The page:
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Children and young people, Education, Reports & Publications, Research

Exploring children’s understanding of law in their everyday lives…through Adventures with Lex

By Dr Dawn Watkins

What do children and young people understand about how the law relates to them? This has been the focus of a recent ESRC-funded project using participatory research methods with young people. Here Dr Dawn Watkins explains the background of the project, the development of a tablet-based game, and some of the main research findings.

Law in Children’s Lives

Law in Children’s Lives is a research project, funded by a ESRC transformative grant from 2014-16, which has taken a child-focussed approach to finding out what children aged 8-11 know about the law and their legal rights. Knowing that traditional research methods can sometimes be alienating to children, we wanted a familiar and comfortable way for them to talk to us. With 60% of 6-11-year-olds using tablets each week (Ofcom 2014) and 99% of children playing digital games (UKIE), framing these scenarios in a game made sense. And so, an alien called Lex was born…


Adventures with Lex

Adventures with Lex is a tablet-based game that the research team developed through participatory research methods – working with children in focus groups, as well as the young research advisors at the National Children’s Bureau and adult consultants from Law for Life. The game involves a cartoon alien, called Lex, who comes to Earth, asking children to show it around their world. The children, and Lex, visit four familiar settings – school, the park, a shop and a friend’s house. In each setting, the children are faced with different scenarios and they are asked to decide what to do or to explain to Lex what they think about each situation.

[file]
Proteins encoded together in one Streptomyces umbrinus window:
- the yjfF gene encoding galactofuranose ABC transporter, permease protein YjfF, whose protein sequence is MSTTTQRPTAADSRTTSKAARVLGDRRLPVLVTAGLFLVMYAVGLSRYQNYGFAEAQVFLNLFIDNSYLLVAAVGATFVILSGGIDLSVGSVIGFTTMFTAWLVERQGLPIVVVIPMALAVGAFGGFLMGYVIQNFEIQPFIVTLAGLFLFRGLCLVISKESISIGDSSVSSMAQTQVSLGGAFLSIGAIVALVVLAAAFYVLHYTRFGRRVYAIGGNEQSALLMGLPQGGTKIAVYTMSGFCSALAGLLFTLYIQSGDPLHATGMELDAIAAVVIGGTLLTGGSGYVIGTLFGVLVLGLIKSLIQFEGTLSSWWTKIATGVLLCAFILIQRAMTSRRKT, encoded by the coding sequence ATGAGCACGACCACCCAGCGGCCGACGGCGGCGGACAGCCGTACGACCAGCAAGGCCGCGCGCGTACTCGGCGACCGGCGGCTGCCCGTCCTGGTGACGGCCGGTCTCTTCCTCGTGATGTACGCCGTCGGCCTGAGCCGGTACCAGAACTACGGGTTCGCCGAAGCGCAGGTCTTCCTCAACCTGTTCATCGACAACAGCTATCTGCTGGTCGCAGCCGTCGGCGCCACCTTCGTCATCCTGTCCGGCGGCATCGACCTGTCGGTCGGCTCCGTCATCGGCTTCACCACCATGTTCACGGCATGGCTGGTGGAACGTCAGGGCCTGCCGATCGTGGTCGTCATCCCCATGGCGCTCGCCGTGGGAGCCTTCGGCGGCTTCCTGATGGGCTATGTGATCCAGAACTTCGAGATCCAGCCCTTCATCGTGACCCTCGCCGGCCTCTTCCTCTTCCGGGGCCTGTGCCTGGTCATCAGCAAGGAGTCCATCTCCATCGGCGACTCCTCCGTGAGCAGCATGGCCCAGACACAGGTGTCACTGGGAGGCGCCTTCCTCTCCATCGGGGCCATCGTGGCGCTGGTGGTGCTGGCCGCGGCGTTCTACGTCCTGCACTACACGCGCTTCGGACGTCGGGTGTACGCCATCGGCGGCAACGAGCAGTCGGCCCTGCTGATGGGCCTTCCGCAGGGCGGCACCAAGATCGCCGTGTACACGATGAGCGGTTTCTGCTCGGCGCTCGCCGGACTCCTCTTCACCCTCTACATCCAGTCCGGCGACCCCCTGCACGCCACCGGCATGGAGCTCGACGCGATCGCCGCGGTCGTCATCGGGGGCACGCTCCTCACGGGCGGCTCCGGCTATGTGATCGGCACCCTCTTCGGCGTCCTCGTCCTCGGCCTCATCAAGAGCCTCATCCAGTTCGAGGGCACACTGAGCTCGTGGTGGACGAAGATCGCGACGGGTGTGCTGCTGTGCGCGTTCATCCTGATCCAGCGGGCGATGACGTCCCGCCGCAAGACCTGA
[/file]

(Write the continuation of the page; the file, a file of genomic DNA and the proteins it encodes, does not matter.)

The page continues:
The game captures quantitative data, through the answers the player selects on the screen, and qualitative data, by the player speaking directly into the tablet. This gives us an insight into the decisions children make when faced with legally relevant dilemmas, as well as their reasoning behind these decisions. Children play the game individually in the classroom, wearing a headset with a microphone to immerse them in the game and to eliminate the surrounding noise of the other children. We worked in eight primary schools across Leicester and Leicestershire, and some 634 children participated.


Project findings

We found out a great deal about children’s views on legally relevant issues. The most heartening finding was that children have a strong understanding of and concern for gender equality, and some good understanding of their rights as consumers. However, children demonstrated a general lack of knowledge of human rights and children’s rights and uncertainty concerning the levels of force that adult authority figures are permitted to exercise over them.  Of particular relevance to UKAJI’s work is our discovery that children had very low expectations concerning their opportunity to express their views on matters concerning them; both in school and in wider society.

More details of these findings and information concerning our publications can be found at the Law in Children’s Lives’ website, together with a short film that provides an overview of the project and its aims. The project’s key findings are due to be published in a forthcoming article, ‘Exploring children’s understanding of law in their everyday lives’, in Legal Studies. 

The research team

The project is led by Dr Dawn Watkins. Other members of the interdisciplinary team funded by the ESRC from 2014-16 were: Professor Effie Law (Informatics), Dr Jo Barwick (Information Science) and Dr Elee Kirk (Museum and Childhood Studies). Sadly, Elee passed away in 2016 and she is greatly missed by us all.


About the author:

Dr Dawn Watkins is Associate Professor at Leicester Law School, University of Leicester.



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